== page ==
No one can deny that Israel had a unique role as God’s chosen people in the past. They received a privilege no other nation had ever experienced! They were his firstborn son (Exod 4:22) and his treasured possession (Exod 19:5; Deut 7:6). When Moses was reminding the people of their special role as God’s people, he noted the uniqueness of God speaking to them “out of the midst of the fire” and taking “a nation for himself from the midst of another nation by trials, by signs, by wonders, and by war…” (Deut 4:33–34). We read one of the most descriptive statements about Israel’s unique status as God’s people in Deuteronomy 7:6.
For you are a people holy to the Lord your God. The Lord your God has chosen you to be a people for his treasured possession, out of all the peoples who are on the face of the earth.Deuteronomy 7:6
Nobody denies Israel’s historical privilege. However, many have argued that due to Israel’s disobedience, Israel lost the privileged status of being God’s chosen people. Because they rejected the Messiah, Israel stopped being God’s people. But, when would this have taken place? And how can we evaluate such an assessment?
I would propose a simple test to ask whether or not the Abrahamic covenant is still in operation today. The Abrahamic covenant is, by its very definition, intrinsically involved in defining the people of Israel. Thus, the Abrahamic covenant holds the key to answering the question of Israel’s status as God’s people.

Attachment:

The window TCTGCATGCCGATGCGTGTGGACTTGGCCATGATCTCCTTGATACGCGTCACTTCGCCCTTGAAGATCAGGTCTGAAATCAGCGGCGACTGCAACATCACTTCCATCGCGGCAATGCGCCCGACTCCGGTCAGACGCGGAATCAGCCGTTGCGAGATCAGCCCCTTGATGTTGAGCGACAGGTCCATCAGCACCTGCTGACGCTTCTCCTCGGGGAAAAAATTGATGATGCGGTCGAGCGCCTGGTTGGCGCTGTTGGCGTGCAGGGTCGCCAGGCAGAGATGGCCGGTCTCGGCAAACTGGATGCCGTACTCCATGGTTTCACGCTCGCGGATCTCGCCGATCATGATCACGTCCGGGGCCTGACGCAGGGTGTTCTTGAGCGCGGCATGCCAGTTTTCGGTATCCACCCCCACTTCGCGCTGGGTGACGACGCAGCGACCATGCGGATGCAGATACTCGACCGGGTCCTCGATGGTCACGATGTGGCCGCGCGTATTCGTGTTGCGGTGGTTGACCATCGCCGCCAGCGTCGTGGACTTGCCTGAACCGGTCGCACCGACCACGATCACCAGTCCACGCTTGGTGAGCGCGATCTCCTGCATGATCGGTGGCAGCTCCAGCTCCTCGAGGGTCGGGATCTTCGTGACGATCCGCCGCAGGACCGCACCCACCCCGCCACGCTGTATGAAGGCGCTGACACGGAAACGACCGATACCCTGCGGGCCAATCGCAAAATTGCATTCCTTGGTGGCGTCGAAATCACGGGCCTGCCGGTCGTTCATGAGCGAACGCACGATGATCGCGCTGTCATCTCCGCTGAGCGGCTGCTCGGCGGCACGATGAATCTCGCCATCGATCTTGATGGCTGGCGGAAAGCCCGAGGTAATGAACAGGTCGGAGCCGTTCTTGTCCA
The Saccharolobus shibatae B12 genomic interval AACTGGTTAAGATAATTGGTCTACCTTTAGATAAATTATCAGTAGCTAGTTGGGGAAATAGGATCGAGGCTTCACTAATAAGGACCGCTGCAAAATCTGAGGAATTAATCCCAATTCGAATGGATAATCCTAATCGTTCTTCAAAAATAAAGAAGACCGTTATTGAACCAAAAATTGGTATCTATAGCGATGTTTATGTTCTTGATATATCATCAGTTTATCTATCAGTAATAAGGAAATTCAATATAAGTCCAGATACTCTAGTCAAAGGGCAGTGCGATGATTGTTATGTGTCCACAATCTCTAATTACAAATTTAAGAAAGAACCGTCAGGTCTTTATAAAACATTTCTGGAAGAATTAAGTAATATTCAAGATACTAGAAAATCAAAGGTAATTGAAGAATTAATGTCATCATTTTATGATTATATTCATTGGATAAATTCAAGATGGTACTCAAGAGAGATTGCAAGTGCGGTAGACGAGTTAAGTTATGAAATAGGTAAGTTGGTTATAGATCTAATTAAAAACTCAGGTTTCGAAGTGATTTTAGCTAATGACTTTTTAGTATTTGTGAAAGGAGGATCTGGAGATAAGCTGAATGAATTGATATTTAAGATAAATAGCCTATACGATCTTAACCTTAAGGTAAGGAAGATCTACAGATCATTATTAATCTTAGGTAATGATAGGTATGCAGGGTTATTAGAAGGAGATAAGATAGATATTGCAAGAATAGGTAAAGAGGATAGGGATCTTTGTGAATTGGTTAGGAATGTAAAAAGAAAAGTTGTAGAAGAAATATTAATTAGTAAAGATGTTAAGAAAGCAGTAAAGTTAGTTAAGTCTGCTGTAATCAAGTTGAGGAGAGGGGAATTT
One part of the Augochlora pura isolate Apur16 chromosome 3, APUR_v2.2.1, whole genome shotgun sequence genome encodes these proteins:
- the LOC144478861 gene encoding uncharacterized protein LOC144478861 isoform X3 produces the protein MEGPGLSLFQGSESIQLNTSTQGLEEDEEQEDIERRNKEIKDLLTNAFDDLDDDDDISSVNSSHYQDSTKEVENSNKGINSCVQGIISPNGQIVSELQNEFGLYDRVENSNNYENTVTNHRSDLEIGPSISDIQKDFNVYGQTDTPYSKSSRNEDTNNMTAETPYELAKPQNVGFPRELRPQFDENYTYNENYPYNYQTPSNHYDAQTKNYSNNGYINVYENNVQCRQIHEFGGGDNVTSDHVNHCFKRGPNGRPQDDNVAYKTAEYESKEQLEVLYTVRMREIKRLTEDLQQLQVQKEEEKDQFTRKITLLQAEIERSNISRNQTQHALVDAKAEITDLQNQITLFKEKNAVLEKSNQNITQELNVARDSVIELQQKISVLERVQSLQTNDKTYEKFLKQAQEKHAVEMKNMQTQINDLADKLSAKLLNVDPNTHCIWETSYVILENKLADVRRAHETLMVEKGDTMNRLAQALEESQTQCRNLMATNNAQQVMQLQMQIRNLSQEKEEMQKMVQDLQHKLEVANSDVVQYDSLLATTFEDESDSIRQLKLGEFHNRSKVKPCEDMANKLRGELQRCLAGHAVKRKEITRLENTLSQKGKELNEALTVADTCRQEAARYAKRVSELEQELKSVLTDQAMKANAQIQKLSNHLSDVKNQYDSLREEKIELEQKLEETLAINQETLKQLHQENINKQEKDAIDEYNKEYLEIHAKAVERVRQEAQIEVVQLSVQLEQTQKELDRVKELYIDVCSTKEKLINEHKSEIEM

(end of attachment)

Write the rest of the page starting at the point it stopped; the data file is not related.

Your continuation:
The Abrahamic Covenant, Israel, and Symmetrical Blessing and Curse
From the beginning of the Abrahamic covenant, God promised He would make Abraham into a great nation (Gen 12:2). In later passages, as God expanded on this principle, He stated, “I will make you exceedingly fruitful, and I will make you into nations, and kings shall come from you” (Gen 17:6). The promises of the Abrahamic covenant were intergenerational. In the words of Genesis 17:7, “between me and you and your offspring after you throughout their generations for an everlasting covenant.”
One of the integral parts of the Abrahamic covenant was the built-in symmetrical cause and effect directly proportional to one’s relationship with Abraham (or his descendants). Genesis 12:3 explains, “I will bless those who bless you, and him who dishonors you I will curse, and in you all the families of the earth shall be blessed.”
The emphasis here is on one’s relationship with Abraham and his descendants (Israel), not on Israel’s character. In other words, there is no stipulation in this verse that depends on Israel’s obedience. Therefore, regardless of Abraham’s character or the character of his descendants, those who bless Abraham and his descendants will receive God’s blessing, and those who mistreat them will likewise receive God’s curse.
The Abrahamic Covenant and Israel in Genesis
The above principle plays out throughout Genesis. Take, for example, the following narrative (Gen 12:10–20). It is not randomly placed, but meant as an illustration of God’s covenant in action. The Egyptian Pharaoh mistreats Abraham by taking his wife. Although it was unknowingly (due to Abraham’s deception), God still brings plagues upon Pharaoh and his household (Gen 12:17). “Him who dishonors you, I will curse.”